Our Biggest Investing Mistake

For lunch one day last week I had a plate of some of the most delicious Roast Duck and Rice at an eating house on Beach Road….

…It was then followed by a quick walk around the corner to Liang Seah Street for a bowl of authentic Green Bean Soup for dessert….

…that was followed by a cup of freshly pulled Teh Tarik at a Kopi Tiam on North Bridge Road.

Welcome to lunchtime with Kuo.

Bizarre behaviour

Scuttling from one eatery to another might seem a little bizarre for people who are not familiar with the eating habits of Singapore diners. But it is really not that big a deal for us to visit two or more food outlets, when we go out for a meal.

It is partly because of the vast choice of good food outlets that we have here in the Lion City.

It is partly because of our discerning palate.

It is also because it is relative easy to get from one eating place to another.

We know what we want and we know where to get it.

Many of us recognise that whilst a particular restaurant might be good at preparing, say, roast meats, it might be a challenge for the same kitchen to dish up appetising deserts.

Dishy dividends

Investing is a lot like that too.

When we invest, we often find that it can be rare for a company to deliver, say, both capital growth and dividends at the same time. Consequently, we need to root around for the best offerings.

Here in Singapore, we can choose from a plethora of stocks for our portfolios. In fact, there are around 700 listed companies on the Singapore market. That’s quite a collection of companies.

So, it is important to be discerning. It is also important to consider how any one of those 700 stocks could fit into our portfolios.

Real Estate Investment Trusts (REITs), for example, could be a good source of regular income. They could include Suntec REIT (SGX: T82U), Ascendas REIT (SGX: A17U) and SPH REIT (SGX: SK6U). They might not be as good at delivering capital growth, though.

So knowing why we might want to own a particular stock is vital.

Compare and contrast

Let’s say we buy a stock for its dividends. One of our many considerations should, therefore, be how the payout compares with the yield on other asset classes.

We might also want to consider if the company is capable of generating a good return on shareholder funds. Additionally, we might want to look into whether it has grown and could continue to grow its dividends.

Those should be some of our main considerations.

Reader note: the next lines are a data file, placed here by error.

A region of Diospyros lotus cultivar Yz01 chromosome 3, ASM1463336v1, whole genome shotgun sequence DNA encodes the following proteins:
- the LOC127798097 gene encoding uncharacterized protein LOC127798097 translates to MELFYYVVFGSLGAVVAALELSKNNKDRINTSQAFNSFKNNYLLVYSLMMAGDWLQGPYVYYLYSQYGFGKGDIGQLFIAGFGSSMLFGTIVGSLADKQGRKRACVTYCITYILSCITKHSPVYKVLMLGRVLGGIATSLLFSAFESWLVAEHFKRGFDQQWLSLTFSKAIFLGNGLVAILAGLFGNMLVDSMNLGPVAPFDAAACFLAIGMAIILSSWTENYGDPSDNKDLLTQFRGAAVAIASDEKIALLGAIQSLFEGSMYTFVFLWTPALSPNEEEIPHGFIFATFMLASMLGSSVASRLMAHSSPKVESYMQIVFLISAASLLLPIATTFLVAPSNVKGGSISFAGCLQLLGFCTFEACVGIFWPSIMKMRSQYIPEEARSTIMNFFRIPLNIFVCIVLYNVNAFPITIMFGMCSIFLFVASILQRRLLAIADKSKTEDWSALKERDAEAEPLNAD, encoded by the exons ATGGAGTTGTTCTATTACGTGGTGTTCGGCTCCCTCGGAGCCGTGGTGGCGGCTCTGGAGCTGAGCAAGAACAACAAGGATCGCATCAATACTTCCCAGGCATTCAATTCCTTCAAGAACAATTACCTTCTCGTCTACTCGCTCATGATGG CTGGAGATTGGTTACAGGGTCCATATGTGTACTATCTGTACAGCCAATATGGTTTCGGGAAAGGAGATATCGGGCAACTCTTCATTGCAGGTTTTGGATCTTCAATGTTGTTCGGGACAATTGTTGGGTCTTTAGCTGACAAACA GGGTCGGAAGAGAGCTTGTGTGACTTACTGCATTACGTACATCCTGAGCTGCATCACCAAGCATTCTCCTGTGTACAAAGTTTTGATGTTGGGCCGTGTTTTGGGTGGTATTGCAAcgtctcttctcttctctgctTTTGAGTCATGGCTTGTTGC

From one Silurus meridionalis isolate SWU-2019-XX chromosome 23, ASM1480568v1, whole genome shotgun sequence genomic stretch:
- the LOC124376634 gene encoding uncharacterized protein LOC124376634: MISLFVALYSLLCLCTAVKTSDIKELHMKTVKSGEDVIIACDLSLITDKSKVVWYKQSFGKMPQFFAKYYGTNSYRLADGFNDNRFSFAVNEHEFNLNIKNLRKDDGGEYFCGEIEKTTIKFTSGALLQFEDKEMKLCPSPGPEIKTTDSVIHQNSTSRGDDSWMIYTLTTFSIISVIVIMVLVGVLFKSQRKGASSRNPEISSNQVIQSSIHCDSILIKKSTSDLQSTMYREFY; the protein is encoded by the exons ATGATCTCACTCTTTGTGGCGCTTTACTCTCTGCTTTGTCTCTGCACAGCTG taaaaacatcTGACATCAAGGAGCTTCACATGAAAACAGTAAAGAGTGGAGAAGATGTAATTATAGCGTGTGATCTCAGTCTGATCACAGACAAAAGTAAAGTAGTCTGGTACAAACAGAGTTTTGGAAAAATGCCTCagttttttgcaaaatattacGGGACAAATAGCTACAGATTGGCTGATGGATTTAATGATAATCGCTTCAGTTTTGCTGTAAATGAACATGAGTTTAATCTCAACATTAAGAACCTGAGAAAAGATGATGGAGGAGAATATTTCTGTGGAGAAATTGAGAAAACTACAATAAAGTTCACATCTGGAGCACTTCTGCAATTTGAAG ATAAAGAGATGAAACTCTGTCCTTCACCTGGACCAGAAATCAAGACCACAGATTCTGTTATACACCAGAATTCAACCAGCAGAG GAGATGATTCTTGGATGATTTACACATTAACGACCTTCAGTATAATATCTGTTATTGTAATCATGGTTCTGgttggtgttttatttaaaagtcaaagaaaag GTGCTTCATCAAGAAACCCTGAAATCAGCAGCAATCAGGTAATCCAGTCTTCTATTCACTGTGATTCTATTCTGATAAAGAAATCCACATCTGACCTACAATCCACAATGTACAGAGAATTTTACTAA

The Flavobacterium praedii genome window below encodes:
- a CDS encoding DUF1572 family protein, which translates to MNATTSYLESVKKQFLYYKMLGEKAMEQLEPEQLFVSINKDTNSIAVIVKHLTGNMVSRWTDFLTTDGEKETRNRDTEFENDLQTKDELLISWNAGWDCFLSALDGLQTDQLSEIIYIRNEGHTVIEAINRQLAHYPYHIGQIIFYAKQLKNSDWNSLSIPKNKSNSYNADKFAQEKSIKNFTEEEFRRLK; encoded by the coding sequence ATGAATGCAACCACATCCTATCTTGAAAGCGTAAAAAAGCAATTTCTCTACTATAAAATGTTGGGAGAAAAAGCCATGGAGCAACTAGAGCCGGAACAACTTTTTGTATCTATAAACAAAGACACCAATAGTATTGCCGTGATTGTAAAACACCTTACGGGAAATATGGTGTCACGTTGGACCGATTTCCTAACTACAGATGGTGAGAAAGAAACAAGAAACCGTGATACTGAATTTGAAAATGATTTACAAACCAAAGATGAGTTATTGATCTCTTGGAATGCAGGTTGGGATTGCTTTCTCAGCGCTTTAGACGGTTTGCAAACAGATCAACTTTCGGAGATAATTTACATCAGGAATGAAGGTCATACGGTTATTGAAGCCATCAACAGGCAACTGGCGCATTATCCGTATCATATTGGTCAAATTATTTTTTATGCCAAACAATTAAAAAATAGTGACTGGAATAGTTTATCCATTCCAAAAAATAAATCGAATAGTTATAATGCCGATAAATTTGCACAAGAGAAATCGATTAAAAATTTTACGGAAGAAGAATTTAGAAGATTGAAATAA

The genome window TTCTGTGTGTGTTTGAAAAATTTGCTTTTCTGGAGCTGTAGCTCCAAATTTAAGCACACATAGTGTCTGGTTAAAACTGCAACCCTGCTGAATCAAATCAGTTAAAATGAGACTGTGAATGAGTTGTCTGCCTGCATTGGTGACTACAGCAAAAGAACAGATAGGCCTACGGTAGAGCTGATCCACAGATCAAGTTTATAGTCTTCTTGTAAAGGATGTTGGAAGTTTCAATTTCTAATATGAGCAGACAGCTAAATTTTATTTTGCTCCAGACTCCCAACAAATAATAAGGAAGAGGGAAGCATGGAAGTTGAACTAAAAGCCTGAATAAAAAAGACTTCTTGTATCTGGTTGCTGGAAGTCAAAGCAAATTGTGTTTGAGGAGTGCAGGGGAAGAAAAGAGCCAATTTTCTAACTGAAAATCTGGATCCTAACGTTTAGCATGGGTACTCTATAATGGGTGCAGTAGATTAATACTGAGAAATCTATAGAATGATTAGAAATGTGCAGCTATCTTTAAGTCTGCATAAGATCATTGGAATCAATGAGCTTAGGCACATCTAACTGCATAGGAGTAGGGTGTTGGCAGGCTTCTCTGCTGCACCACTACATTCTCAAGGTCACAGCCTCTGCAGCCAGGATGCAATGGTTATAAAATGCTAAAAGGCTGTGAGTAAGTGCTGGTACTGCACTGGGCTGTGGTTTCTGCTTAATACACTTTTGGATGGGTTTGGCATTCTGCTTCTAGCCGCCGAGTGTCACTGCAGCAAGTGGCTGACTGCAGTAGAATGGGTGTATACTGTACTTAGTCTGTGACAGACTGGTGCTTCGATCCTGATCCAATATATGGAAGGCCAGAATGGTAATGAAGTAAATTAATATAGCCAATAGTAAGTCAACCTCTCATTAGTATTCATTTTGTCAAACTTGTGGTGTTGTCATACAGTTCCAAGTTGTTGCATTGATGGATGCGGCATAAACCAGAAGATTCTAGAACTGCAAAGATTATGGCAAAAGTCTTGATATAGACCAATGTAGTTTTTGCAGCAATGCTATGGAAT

But here’s the thing: We should not become overly fixated with the share price after we have bought the stock. We should have bought so well that we shouldn’t need to continually check on what the market might think.

We should approach growth stocks in a similar fashion. So focus on the things that matter. That could mean considering companies that are inexpensive relative to their potential to grow.

What’s the story?

Try to look for a story line to follow too. That can be a good way to monitor the company’s progress.

Consider also businesses that are not burdened by onerous loans because companies that have no debt can’t go bankrupt.

Albert Einstein once said: “Not everything that counts can be counted, and not everything that can be counted, counts.

That applies to investing too.

As investors we are constantly bombarded with data, opinions and information. But it is important to determine what is important and what isn’t.

The share price is one of easiest things to monitor. But it is probably the least important to follow.

Instead, make sure that a company is delivering on its promise. Or as Peter Lynch once said: “Confusing the price with the story is the biggest mistake an investor can make.

A version of this article first appeared in Take Stock Singapore. Click here now for your FREE subscription to Take Stock – Singapore, The Motley Fool’s free investing newsletter.

Written by David Kuo, Take Stock - Singapore tells you exactly what’s happening in today’s markets, and shows how you can GROW your wealth in the years ahead.

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The information provided is for general information purposes only and is not intended to be personalised investment or financial advice. Motley Fool Singapore Director David Kuo doesn’t own shares in any companies mentioned.